Tuesday, 23 February 2016

Paul Canoville talks about overcoming racism as the first black footballer to play for Chelsea

Former Chelsea footballer Paul Canoville recalled the horrendous racist abuse he had received from his own fans whilst warming up to make his debut against Crystal Palace in 1982.

“I was warming up and there were the heckles and racist chants from our own fans, I didn’t expect it,” said Paul, who was the first black player to play for Chelsea. He recalled on returning to the dressing room, after the Palace game, how his team mates did not know what to say.

Three years later, things had got better. Paul recalled coming on as a substitute in a cup match with Sheffield Wednesday, scoring two goals and setting up two. “I was applauded by the fans,” said Paul, whose problems with racism extended into the dressing room, where he got into a fight with another player who had called him an ape. “Chelsea didn’t back me,” said Paul, who then went to Reading FC.
Paul Canoville retired early through injury but had more heartache, getting addicted to drugs and having cancer. He overcame both conditions. Paul also suffered heartbreak in 1995, when his son Tye, who had a heart defect, died in his arms. Paul had 11 children.

Paul though rebuilt his life, being asked by Chelsea in 2004 to talk to some children. He later became a classroom assistant. He also does workshops in prisons. His autobiography “Black and Blue” (2008) won a number of awards. Last year, there was a Sky documentary titled Black and Blue: the Paul Canoville story chronicling his remarkable life.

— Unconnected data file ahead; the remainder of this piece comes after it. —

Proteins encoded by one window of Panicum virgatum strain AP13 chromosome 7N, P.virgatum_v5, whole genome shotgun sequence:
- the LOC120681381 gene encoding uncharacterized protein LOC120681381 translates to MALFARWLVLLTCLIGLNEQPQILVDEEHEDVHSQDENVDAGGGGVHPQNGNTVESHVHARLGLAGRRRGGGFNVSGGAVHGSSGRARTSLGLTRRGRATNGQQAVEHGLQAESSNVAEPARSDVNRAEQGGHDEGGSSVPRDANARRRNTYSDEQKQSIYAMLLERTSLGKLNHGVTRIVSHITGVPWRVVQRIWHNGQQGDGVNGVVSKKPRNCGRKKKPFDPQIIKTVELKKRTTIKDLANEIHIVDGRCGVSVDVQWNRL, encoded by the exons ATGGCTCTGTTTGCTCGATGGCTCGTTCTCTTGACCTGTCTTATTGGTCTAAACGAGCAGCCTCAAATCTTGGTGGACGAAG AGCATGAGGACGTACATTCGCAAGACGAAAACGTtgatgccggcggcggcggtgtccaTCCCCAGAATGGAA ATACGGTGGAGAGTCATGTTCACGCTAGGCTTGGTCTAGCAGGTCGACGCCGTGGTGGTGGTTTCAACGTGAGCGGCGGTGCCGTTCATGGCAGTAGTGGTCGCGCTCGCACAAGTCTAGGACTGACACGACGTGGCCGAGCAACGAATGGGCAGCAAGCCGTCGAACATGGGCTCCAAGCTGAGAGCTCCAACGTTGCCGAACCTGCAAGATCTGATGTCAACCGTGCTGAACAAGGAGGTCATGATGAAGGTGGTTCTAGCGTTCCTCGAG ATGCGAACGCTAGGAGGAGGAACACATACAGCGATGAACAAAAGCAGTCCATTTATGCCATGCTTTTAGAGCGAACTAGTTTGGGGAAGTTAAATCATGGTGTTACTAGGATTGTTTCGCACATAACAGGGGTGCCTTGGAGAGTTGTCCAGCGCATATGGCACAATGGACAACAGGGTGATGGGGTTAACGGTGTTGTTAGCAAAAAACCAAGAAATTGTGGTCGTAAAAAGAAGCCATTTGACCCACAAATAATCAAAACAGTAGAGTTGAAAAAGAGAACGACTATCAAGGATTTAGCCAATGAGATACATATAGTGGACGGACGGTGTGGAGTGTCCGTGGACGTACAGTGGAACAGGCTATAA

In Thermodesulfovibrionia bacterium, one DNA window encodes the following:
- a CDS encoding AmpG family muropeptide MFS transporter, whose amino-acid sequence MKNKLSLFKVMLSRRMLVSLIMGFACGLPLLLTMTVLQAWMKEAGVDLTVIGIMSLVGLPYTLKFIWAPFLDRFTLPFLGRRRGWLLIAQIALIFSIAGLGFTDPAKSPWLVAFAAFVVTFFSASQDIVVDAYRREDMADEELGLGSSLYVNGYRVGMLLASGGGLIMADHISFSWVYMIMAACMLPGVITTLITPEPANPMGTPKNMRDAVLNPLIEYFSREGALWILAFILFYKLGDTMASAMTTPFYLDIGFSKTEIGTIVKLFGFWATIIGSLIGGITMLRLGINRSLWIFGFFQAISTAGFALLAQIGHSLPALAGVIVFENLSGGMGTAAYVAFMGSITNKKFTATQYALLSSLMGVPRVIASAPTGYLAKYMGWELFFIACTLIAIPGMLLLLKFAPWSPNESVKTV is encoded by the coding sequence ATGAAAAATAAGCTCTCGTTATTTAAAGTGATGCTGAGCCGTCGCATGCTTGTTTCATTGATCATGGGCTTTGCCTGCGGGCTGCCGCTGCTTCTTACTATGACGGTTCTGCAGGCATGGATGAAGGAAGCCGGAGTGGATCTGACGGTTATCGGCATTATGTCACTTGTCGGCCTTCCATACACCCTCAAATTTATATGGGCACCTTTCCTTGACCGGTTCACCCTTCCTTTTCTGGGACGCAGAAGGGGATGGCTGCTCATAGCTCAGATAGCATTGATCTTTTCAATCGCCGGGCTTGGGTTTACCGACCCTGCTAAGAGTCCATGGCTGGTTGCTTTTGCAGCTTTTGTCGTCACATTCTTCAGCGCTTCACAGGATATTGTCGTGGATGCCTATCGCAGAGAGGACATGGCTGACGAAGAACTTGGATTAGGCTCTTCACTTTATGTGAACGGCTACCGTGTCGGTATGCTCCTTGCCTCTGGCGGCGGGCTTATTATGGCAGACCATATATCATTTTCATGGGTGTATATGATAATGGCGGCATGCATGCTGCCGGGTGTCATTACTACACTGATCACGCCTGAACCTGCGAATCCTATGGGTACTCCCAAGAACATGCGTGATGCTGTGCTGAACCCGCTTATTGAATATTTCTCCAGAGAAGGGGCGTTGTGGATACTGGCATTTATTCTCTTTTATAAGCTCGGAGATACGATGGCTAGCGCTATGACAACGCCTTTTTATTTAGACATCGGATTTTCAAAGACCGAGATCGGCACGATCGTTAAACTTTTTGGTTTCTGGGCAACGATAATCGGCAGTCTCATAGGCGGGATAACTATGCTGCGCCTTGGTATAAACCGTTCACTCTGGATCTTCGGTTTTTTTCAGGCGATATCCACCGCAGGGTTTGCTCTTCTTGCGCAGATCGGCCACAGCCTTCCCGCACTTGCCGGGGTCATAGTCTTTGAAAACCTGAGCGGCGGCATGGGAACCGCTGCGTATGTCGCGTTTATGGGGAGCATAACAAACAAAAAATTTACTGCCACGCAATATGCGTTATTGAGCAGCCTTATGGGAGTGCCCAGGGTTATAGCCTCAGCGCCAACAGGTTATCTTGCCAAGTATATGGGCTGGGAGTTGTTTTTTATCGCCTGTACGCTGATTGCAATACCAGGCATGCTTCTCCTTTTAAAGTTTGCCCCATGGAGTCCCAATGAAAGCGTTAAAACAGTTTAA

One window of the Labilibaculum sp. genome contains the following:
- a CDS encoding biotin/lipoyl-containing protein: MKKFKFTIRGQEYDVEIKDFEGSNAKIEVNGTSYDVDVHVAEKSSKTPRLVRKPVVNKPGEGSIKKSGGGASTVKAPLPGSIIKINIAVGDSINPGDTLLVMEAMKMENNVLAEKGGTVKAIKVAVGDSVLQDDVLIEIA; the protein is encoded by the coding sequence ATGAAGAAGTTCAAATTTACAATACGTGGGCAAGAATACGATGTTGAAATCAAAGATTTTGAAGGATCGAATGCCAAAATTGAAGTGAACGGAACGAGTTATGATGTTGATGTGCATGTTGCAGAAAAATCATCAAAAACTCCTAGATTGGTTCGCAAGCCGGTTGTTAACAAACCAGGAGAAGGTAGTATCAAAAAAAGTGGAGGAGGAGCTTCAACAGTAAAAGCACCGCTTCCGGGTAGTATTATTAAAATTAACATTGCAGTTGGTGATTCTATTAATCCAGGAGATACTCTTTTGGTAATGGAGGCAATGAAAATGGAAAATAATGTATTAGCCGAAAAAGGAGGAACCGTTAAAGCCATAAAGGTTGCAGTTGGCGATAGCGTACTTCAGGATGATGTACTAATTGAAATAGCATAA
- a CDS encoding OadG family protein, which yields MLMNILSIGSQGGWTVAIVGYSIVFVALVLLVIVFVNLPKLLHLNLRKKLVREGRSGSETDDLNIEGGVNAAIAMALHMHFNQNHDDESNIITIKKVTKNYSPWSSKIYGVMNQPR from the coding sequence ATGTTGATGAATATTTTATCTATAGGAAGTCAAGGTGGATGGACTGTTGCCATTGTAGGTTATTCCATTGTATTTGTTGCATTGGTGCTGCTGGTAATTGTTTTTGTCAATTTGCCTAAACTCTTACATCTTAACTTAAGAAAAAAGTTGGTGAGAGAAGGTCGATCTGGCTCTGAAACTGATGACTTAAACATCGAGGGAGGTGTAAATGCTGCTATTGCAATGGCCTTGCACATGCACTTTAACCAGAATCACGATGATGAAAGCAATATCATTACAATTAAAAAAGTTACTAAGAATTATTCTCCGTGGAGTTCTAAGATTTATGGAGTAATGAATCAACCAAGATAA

Paul is a strong advocate for black players in the game and their advancement onto the managerial ladder. He is particularly angry at the denial of the possibility to black players of becoming managers in the Premiership. “We played and thought we’d be given a chance but we’re not getting that chance. It is upsetting us a lot – there is the question of how we overcome barriers,” said Paul, who spoke of a scheme in the US NFL whereby a BAME person has to be interviewed for major coaching positions. This ofcourse could become a cosmetic exercise but it would be a start.

The former footballer was also critical of the authorities for showing a lack of support for womens football. “The FA are not supporting women’s football,” said Paul.

No comments:

Post a Comment